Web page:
“Priestly orders wound their way” (MS IA, g.1; MS IX; Poems ; Works )—
to Mary Richardson
, on Thursday, May 16
, in Cassel
, the Ruskins witnessed
a celebration of Ascension Day: “we saw a procession pass which consisted of many images of the Virgin
, supported and followed by most of the town people”,
the procession starting “from the church” and winding “all round the town to the church again. Just before it passed many people came out of houses carrying large bundles of grass (dʼherbes)
which they strewed on the road for the procession to walk on”. The family watched the spectacle from inside the hotel,
admitting that the procession was the “first thing of the kind I had ever seen”.
Emerging after the procession had passed, they found the “people on their knees” and “muttering prayers which we neither understood nor heard”
(Diary of Mary Richardson, 1833
, Ascension Day did indeed fall on May 16
; however, some details in Ruskin
ʼs poem, along with his drawing,
suggest that he may have conflated the Cassel
celebration with a procession of Corpus Christi (or copied an illustration from a printed source),
which is held sixty days after Easter (June 6 in 1833
) to commemorate the real presence of Christ
in the Eucharist.
The canopy, which Ruskin
mentions in his poem and shows in his tailpiece drawing, shelters the sacrament carried in a monstrance by a priest and his attendants.
, Frances Trollope
described such a procession in Ostend
“I rejoiced to find myself, on the 9th of June
, in so very Catholic a country;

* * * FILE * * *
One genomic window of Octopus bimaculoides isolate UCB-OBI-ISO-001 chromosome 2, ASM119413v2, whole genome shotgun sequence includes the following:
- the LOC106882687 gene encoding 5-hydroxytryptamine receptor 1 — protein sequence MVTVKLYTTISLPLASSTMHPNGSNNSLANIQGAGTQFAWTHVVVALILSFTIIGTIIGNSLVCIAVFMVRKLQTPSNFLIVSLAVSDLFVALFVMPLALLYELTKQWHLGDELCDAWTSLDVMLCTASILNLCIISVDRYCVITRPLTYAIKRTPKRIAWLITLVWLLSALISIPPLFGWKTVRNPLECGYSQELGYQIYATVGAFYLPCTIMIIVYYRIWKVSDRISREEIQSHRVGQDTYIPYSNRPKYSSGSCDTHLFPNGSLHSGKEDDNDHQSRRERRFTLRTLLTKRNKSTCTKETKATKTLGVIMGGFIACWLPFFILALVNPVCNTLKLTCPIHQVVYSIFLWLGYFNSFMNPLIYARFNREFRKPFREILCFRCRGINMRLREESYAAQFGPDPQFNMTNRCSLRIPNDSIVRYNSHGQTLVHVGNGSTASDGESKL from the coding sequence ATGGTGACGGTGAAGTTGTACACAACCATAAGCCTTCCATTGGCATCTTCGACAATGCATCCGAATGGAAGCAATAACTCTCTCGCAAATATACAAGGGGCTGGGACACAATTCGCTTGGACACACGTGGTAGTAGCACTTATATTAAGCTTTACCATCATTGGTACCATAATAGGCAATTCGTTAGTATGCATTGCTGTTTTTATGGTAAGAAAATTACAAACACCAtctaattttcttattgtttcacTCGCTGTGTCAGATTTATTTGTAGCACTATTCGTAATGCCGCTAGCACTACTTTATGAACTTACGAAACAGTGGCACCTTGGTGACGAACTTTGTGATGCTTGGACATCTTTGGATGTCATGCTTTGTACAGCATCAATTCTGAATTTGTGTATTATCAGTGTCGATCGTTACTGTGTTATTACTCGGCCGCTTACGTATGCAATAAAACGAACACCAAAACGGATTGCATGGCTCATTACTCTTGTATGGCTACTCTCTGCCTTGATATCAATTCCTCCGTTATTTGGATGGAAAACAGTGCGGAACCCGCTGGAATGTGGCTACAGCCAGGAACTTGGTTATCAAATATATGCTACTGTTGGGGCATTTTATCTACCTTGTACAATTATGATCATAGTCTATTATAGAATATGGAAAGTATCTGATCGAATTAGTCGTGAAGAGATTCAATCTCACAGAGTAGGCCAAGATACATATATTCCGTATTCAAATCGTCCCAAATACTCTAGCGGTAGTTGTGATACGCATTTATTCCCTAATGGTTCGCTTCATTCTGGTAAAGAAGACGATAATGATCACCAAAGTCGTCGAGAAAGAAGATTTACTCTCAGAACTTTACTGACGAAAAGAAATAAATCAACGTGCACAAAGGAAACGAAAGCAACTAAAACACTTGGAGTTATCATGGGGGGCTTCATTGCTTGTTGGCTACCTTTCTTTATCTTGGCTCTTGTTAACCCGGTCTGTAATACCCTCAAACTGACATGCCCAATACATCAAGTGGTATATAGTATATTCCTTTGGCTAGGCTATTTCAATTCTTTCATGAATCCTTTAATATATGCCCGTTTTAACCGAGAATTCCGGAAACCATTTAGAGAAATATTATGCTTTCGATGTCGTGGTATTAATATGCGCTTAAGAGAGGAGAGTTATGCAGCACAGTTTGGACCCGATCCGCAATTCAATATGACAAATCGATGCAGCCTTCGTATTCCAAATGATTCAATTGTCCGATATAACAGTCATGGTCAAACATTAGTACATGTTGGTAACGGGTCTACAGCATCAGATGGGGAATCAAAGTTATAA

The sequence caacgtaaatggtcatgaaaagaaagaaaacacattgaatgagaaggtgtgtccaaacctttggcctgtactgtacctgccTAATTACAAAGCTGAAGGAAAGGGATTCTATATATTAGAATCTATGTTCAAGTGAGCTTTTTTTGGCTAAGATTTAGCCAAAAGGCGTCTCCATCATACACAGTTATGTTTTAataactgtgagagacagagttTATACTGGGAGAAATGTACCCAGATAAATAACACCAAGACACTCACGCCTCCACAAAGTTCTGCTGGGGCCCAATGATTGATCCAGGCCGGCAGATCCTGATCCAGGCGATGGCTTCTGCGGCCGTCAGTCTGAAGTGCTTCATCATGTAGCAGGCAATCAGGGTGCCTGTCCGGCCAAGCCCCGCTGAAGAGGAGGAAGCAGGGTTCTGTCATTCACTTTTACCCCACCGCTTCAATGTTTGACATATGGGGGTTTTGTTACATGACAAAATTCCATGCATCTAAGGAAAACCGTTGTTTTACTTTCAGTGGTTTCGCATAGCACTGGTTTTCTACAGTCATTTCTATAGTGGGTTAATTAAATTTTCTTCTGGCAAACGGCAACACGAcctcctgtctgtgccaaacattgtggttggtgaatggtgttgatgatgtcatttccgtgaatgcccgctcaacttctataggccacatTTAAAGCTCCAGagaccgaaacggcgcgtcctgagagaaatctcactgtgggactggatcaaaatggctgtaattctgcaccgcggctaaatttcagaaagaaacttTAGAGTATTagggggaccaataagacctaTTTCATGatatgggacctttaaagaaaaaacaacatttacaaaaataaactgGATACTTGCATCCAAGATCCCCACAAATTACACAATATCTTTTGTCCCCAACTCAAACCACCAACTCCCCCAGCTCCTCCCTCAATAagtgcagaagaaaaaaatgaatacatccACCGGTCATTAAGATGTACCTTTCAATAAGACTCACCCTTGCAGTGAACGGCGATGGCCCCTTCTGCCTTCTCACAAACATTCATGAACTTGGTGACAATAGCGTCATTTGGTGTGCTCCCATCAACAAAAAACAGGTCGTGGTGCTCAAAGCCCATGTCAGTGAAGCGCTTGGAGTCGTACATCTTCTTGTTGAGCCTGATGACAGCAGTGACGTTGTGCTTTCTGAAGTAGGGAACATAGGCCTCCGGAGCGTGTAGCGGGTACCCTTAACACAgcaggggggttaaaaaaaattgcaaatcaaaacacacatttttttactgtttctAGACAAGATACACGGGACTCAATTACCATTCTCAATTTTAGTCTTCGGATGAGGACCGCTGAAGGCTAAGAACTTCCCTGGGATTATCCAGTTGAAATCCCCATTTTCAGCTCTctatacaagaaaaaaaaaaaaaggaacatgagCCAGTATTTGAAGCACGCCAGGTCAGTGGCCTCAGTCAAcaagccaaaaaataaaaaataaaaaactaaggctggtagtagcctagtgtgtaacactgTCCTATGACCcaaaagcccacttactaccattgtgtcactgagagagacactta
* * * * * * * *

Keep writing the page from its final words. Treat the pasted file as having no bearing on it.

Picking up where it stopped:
for the ceremonies by which the Fête‐Dieu
were really splendid, considering the size of the town. The streets were lined with double rows of young straight‐grown fir‐trees;
every house being charged with the expense of purchasing such, and having them stuck in for the occasion.
In the open places of the city, groups of these same slender trees supported wreaths and garlands of flowers,
under which the host was carried in a splendid ark. The Curé, who bore this in his hands,
was himself superbly dressed; and at each corner of the canopy, borne above his head, walked a child of four or five years old,
in fancy costume, that looked as if it had been arranged by a ballet‐master.
Three of them had wings; and the fourth, dressed as an infant St. John
, would have been a beautiful model for a painter.
The procession consisted of all the military in the garrison, a numerous cortège of priests,
with their attendants, and the various associated companies of the town.
But by far the prettiest part of the spectacle consisted of the double row of little girls, elegantly dressed in white,
their heads adorned with wreaths of roses, and long white veils. Above two hundred of these pretty creatures,
looking all smiles and gladness, followed the host; and when the procession paused,
while the awful symbol was laid on the altar of the different reposoirs
prepared to receive it,
they, as well as the assembled multitude who followed them, prostrated themselves upon the ground before it.
The children all visited the Curé in his sacristy as soon as the ceremony was over,
and each received from him a little cornet
(Trollope,Belgium and Western Germany in 1833
On 6 June 1833
, the Ruskins were in Karlsruhe
found the “churches too like a theater”, and they traveled onward to Baden‐Baden
where a fête was in progress (Diary of Mary Richardson, 1833